Renowned consumer brands including such heavyweights as Coca Cola and Kellogg have recently pledged to cut all plastic packaging waste from their operations. As per reliable sources, the initiative comes after public pressure has been increased on retailers and manufacturers, to slow down the tide of plastic packaging, clogging landfills and choking the seas.
Reportedly, 250 organizations made the pledge, including many of the world’s biggest packaging producers, retailers, leading consumer brands and recyclers, as well as governments and non-governmental organizations.
The initiative was led by The Ellen MacArthur Foundation which launched the New Plastics Economy Global Commitment in collaboration with the United Nations Environment Programme (UNEP).
According to The Strait Times, Ellen MacArthur, head of the plastic initiative, was quoted saying that cleaning up plastics from oceans and beaches is vital, but it would not stop the surge of plastic entering oceans each year, hence it is essential to cut the plastic stream from its source.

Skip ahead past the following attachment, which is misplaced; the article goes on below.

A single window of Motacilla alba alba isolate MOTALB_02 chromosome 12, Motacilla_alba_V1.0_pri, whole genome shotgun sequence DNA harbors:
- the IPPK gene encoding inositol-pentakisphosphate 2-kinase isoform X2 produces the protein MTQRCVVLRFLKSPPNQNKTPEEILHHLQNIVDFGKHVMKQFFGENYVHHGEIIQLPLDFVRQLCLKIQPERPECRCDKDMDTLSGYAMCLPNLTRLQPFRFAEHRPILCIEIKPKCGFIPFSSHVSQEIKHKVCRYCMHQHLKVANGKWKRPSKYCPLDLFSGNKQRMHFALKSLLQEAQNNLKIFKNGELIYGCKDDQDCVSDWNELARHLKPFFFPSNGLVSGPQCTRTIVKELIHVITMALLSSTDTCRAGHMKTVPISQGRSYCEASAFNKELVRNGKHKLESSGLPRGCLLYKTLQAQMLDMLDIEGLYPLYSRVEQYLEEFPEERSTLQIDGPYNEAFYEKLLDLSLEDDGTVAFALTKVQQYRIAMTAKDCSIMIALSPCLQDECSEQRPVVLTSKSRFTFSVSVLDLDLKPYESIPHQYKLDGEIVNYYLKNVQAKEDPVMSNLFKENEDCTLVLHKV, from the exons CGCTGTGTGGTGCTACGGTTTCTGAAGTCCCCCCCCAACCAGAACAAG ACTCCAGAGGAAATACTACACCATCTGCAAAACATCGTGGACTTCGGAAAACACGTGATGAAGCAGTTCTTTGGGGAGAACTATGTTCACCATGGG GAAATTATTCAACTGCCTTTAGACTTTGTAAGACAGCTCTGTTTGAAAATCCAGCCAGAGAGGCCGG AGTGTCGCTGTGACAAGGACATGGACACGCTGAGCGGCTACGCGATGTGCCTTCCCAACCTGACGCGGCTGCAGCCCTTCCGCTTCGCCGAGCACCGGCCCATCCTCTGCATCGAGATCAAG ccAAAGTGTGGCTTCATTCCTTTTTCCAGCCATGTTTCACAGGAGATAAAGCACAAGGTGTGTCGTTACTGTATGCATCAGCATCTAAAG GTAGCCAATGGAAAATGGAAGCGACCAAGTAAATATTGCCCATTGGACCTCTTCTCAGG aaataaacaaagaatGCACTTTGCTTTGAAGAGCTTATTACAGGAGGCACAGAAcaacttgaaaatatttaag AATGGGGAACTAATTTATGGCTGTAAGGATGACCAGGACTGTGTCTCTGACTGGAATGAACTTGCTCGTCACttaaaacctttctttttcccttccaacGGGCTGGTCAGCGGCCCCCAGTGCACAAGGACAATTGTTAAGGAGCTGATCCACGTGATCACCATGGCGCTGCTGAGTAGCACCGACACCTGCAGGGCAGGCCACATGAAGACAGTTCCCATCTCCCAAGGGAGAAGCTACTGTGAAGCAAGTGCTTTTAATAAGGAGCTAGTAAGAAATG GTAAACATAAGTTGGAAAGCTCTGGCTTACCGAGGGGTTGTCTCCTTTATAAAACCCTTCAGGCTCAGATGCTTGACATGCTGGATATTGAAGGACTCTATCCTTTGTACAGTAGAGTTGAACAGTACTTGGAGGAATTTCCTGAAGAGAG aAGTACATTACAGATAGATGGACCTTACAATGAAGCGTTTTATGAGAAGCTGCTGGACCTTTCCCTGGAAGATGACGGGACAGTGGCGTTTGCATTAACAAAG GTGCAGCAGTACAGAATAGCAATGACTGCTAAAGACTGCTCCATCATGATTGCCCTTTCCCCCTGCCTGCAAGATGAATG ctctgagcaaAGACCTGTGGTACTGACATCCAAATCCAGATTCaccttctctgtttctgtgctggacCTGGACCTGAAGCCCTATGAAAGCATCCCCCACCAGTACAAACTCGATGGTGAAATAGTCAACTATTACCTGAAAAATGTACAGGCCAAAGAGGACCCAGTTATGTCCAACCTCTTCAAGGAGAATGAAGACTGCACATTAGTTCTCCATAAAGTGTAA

The organizations in question promised to eliminate single-use and redundant plastic and to adopt packaging materials that could be recycled, with targets to be reviewed regularly and updates posted on their progress to drive momentum.
The UNEP estimates that if the current plastic pollution rates continue, there will be more plastic waste in the sea than fish by 2050, as 8 million tons of plastic bottles and waste swamp the oceans each year, severely affecting the marine life.
As per reliable reports, Coca-Cola, PepsiCo and Nestle, were named the world’s worst plastic polluters, and reportedly were made to pledge in the initiative.
Ben Jordan, Coca-Cola’s Senior Director of Environmental Policy was quoted saying that the company is focused on improving the sustainability of all its packaging, regardless of the type and increasing the amount of recycled and renewable materials.
PepsiCo’s spokesperson was quoted saying that protecting the planet is hugely important to their company, which is now focused towards achieving 100% recyclable, compostable or biodegradable packaging by 2025.